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NHS ends financial year almost £1bn in deficit

Deficit could be around £4bn in reality, warn experts

Adrian O'Dowd

Thursday, 31 May 2018

The NHS in England has ended the financial year almost £1bn in deficit – around double what was expected at the start of the year – following what has been called “unprecedented” patient demand over winter months.

Figures released today by NHS Improvement in a performance report* show that the NHS provider sector as a whole ended 2017-18 with a combined deficit of £960m, which was £464m higher than what was anticipated by trusts at the start of the year.

Think tanks and trade unions have warned that the deficit is, in reality, worse due to short-term fixes such as the non-recurrent Sustainability and Transformation Fund and one-off efficiency savings that prevented the official figure from being higher.

NHS Improvement said that despite experiencing the worst winter in a decade, frontline NHS staff and managers had cared for more patients than ever before.

However, this surge in demand had affected the NHS’s performance in key areas, such as waiting times and its reliance on temporary workers.

Figures show that more than 5.87 million people went to A&E in January, February and March 2018 – around 220,000 more than the same period last year.

A total of 277,150 more patients were seen within four hours at A&Es in 2017-18 than in 2016-17, but performance against this standard slipped nationally – 88.4% of patients were seen within four-hours in A&E, compared to 89.1% the year before. The national target is 95%.

Higher than planned levels of A&E activity meant that hospitals had to cancel operations – at the end of March 2018, 2,647 patients were waiting more than a year for elective treatment compared to 1,513 in March 2017 – a 57% increase.

Staff vacancies were an issue and at the end of the year the sector was faced with 92,694 staff vacancies – an 8% vacancy rate. This includes 9,982 doctor vacancies and 35,794 nursing vacancies.

Nevertheless, providers ensured vacancies were filled with temporary workers, which led to £976m more being spent on NHS bank staff than planned.

The sector spent £527m (18%) less on filling shifts from expensive agencies compared to the previous year.

While the provider sector was in deficit during 2017-18, viewed as a whole the NHS was broadly in balance, said NHS Improvement, which pointed to NHS England provisionally reporting a £955m underspend for the healthcare commissioning sector in 2017-18.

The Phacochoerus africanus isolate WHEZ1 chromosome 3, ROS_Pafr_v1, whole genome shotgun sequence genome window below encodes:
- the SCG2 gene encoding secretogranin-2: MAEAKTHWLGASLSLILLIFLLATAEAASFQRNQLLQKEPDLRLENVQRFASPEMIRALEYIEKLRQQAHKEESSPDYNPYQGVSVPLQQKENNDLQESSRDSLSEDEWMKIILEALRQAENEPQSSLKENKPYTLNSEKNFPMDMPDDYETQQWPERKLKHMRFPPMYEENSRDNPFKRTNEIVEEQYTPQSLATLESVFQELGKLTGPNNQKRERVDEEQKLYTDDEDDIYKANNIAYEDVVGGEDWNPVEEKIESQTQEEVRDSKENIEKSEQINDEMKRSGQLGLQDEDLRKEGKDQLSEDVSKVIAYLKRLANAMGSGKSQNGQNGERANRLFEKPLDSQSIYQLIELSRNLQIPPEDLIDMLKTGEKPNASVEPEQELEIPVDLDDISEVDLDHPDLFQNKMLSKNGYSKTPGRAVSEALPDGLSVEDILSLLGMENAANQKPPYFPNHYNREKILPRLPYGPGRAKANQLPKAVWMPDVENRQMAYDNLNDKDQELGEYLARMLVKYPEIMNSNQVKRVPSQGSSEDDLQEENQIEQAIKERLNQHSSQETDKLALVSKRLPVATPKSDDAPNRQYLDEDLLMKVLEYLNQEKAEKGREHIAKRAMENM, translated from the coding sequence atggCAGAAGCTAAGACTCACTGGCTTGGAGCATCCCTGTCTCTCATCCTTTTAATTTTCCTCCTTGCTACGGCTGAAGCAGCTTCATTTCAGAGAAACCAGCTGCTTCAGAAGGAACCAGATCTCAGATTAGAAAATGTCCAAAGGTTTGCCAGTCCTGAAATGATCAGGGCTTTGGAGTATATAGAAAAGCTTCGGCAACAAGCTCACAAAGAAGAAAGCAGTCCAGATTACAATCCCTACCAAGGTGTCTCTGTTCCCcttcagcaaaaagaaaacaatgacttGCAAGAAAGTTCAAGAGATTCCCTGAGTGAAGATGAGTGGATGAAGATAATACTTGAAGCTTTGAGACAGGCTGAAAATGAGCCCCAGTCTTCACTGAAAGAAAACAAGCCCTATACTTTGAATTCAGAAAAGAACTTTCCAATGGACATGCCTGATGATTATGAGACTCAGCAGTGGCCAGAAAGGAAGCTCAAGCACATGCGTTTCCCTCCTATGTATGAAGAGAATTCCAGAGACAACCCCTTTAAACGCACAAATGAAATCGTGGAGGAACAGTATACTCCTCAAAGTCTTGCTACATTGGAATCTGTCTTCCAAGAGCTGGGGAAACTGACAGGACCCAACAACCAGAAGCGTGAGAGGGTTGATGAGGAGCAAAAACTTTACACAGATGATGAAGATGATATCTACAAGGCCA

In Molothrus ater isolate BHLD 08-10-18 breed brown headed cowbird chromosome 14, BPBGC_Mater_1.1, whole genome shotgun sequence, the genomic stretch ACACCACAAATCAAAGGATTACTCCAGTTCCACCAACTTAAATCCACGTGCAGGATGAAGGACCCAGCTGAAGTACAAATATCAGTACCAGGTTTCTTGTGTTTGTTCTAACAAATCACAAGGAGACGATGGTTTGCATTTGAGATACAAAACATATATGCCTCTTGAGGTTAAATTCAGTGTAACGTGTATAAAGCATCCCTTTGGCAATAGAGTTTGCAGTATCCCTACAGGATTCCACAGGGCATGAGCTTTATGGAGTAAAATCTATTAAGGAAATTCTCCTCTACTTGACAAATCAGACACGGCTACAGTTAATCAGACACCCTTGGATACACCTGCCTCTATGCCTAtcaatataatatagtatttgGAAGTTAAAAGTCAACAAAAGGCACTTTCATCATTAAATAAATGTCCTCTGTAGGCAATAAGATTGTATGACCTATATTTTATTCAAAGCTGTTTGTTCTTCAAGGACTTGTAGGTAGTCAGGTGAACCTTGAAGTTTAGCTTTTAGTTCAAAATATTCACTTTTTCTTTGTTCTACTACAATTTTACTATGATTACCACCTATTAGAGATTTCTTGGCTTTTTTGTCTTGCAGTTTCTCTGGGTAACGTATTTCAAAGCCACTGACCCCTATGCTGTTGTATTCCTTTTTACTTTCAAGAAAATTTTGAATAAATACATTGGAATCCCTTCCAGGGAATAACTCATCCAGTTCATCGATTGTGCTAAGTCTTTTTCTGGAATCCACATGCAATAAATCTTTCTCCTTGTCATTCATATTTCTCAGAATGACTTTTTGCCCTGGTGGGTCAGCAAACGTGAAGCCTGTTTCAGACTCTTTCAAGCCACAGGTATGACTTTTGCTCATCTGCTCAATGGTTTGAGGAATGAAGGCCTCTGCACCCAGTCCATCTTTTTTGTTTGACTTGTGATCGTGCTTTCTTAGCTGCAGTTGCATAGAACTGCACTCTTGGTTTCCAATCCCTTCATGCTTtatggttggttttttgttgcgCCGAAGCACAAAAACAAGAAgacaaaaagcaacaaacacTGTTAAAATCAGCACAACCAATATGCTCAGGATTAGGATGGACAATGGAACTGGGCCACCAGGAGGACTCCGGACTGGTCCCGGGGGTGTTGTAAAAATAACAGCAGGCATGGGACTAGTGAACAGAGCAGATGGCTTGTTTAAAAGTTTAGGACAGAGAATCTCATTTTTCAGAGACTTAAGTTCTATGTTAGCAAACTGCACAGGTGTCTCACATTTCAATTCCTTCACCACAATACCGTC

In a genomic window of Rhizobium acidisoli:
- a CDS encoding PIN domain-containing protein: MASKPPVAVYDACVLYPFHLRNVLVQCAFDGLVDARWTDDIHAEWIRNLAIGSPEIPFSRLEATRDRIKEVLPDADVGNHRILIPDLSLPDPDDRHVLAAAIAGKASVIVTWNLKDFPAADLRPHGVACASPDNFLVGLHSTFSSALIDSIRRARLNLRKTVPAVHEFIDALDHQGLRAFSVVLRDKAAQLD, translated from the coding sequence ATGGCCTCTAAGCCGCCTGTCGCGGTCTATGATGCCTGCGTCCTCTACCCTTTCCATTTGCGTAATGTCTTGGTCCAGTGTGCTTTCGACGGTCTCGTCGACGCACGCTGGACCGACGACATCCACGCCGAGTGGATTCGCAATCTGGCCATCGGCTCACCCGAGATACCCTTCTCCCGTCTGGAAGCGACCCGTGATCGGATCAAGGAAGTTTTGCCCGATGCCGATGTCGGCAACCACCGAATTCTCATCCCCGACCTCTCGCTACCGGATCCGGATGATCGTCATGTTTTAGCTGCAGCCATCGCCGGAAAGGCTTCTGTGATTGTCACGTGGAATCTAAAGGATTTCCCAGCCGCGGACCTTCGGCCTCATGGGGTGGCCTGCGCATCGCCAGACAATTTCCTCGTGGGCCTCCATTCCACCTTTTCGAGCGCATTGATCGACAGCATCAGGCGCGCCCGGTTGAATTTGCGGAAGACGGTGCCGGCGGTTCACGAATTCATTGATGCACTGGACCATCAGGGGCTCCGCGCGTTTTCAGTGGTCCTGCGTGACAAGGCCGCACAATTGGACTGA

Ian Dalton, chief executive of NHS Improvement, said: “Hundreds of thousands more patients have been to A&Es this year but the NHS did not buckle under the pressure.

“Despite epic challenges, NHS staff up and down the country displayed incredible resilience and saw more patients than ever before within four hours. More than two-thirds of providers ended the year on budget or better than planned.”

The think tank Nuffield Trust’s senior policy analyst Sally Gainsbury said: “There is a widening gap between what we are asking the NHS to do and what we are funding it to do.

“The reported figures published today are very much window dressing. Our analysis suggests that the true, underlying figure is much, much worse as the NHS has had to patch up its finances with a series of one-off savings and emergency extra cash.

“Today’s report reveals that the £960m reported deficit figure is arrived at after around £850m of one-off savings as well as the non-recurrent £1.8bn Sustainability and Transformation Fund. Taking these into account, along with other short-term fixes, the true underlying deficit is likely to be in the region of £4bn.”

BMA council chair Dr Chaand Nagpaul said: “Today’s figures are a stark warning about the escalating service pressures and financial crisis taking hold of the NHS.

“This reflects what doctors are saying on the ground - that there is insufficient capacity coupled with record levels of demand, resulting in a deficit worse than expected.”


*Performance of the NHS provider sector for the year ended 31 March 2018. This report has been prepared using unaudited draft accounts data. Prepared by NHS Improvement, 2018.

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